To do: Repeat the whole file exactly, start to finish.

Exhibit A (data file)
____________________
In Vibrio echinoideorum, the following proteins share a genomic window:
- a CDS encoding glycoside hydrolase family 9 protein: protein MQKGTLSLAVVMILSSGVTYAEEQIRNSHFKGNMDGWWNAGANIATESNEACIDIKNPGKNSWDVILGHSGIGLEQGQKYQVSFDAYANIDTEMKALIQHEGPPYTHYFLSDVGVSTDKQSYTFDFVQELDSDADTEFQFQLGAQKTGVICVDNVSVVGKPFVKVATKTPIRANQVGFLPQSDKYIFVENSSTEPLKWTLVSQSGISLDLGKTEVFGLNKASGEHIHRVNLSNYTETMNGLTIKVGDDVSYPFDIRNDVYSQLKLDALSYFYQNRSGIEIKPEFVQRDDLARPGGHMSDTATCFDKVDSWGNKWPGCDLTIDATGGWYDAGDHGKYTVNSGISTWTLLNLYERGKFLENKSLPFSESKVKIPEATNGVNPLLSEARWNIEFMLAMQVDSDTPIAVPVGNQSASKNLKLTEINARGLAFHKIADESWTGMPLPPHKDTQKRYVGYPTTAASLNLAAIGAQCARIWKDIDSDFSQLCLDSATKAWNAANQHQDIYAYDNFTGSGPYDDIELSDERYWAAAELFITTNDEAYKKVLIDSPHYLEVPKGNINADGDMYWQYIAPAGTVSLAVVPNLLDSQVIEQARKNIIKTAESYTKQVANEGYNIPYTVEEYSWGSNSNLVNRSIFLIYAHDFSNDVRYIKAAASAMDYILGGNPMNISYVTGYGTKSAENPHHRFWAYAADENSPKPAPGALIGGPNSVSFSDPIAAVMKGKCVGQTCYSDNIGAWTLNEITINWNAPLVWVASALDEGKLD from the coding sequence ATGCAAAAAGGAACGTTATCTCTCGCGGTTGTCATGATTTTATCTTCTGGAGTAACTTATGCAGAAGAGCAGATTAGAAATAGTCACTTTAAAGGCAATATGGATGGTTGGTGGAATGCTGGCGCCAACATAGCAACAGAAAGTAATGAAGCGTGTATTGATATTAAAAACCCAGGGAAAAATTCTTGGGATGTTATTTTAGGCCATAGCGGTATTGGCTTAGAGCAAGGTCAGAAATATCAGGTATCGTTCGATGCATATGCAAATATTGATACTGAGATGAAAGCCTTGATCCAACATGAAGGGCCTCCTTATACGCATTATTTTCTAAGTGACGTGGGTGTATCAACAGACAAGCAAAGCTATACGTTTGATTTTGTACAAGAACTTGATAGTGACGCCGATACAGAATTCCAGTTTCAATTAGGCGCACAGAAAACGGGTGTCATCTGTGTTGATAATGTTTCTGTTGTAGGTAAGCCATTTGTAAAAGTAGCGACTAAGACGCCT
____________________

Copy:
In Vibrio echinoideorum, the following proteins share a genomic window:
- a CDS encoding glycoside hydrolase family 9 protein: protein MQKGTLSLAVVMILSSGVTYAEEQIRNSHFKGNMDGWWNAGANIATESNEACIDIKNPGKNSWDVILGHSGIGLEQGQKYQVSFDAYANIDTEMKALIQHEGPPYTHYFLSDVGVSTDKQSYTFDFVQELDSDADTEFQFQLGAQKTGVICVDNVSVVGKPFVKVATKTPIRANQVGFLPQSDKYIFVENSSTEPLKWTLVSQSGISLDLGKTEVFGLNKASGEHIHRVNLSNYTETMNGLTIKVGDDVSYPFDIRNDVYSQLKLDALSYFYQNRSGIEIKPEFVQRDDLARPGGHMSDTATCFDKVDSWGNKWPGCDLTIDATGGWYDAGDHGKYTVNSGISTWTLLNLYERGKFLENKSLPFSESKVKIPEATNGVNPLLSEARWNIEFMLAMQVDSDTPIAVPVGNQSASKNLKLTEINARGLAFHKIADESWTGMPLPPHKDTQKRYVGYPTTAASLNLAAIGAQCARIWKDIDSDFSQLCLDSATKAWNAANQHQDIYAYDNFTGSGPYDDIELSDERYWAAAELFITTNDEAYKKVLIDSPHYLEVPKGNINADGDMYWQYIAPAGTVSLAVVPNLLDSQVIEQARKNIIKTAESYTKQVANEGYNIPYTVEEYSWGSNSNLVNRSIFLIYAHDFSNDVRYIKAAASAMDYILGGNPMNISYVTGYGTKSAENPHHRFWAYAADENSPKPAPGALIGGPNSVSFSDPIAAVMKGKCVGQTCYSDNIGAWTLNEITINWNAPLVWVASALDEGKLD from the coding sequence ATGCAAAAAGGAACGTTATCTCTCGCGGTTGTCATGATTTTATCTTCTGGAGTAACTTATGCAGAAGAGCAGATTAGAAATAGTCACTTTAAAGGCAATATGGATGGTTGGTGGAATGCTGGCGCCAACATAGCAACAGAAAGTAATGAAGCGTGTATTGATATTAAAAACCCAGGGAAAAATTCTTGGGATGTTATTTTAGGCCATAGCGGTATTGGCTTAGAGCAAGGTCAGAAATATCAGGTATCGTTCGATGCATATGCAAATATTGATACTGAGATGAAAGCCTTGATCCAACATGAAGGGCCTCCTTATACGCATTATTTTCTAAGTGACGTGGGTGTATCAACAGACAAGCAAAGCTATACGTTTGATTTTGTACAAGAACTTGATAGTGACGCCGATACAGAATTCCAGTTTCAATTAGGCGCACAGAAAACGGGTGTCATCTGTGTTGATAATGTTTCTGTTGTAGGTAAGCCATTTGTAAAAGTAGCGACTAAGACGCCT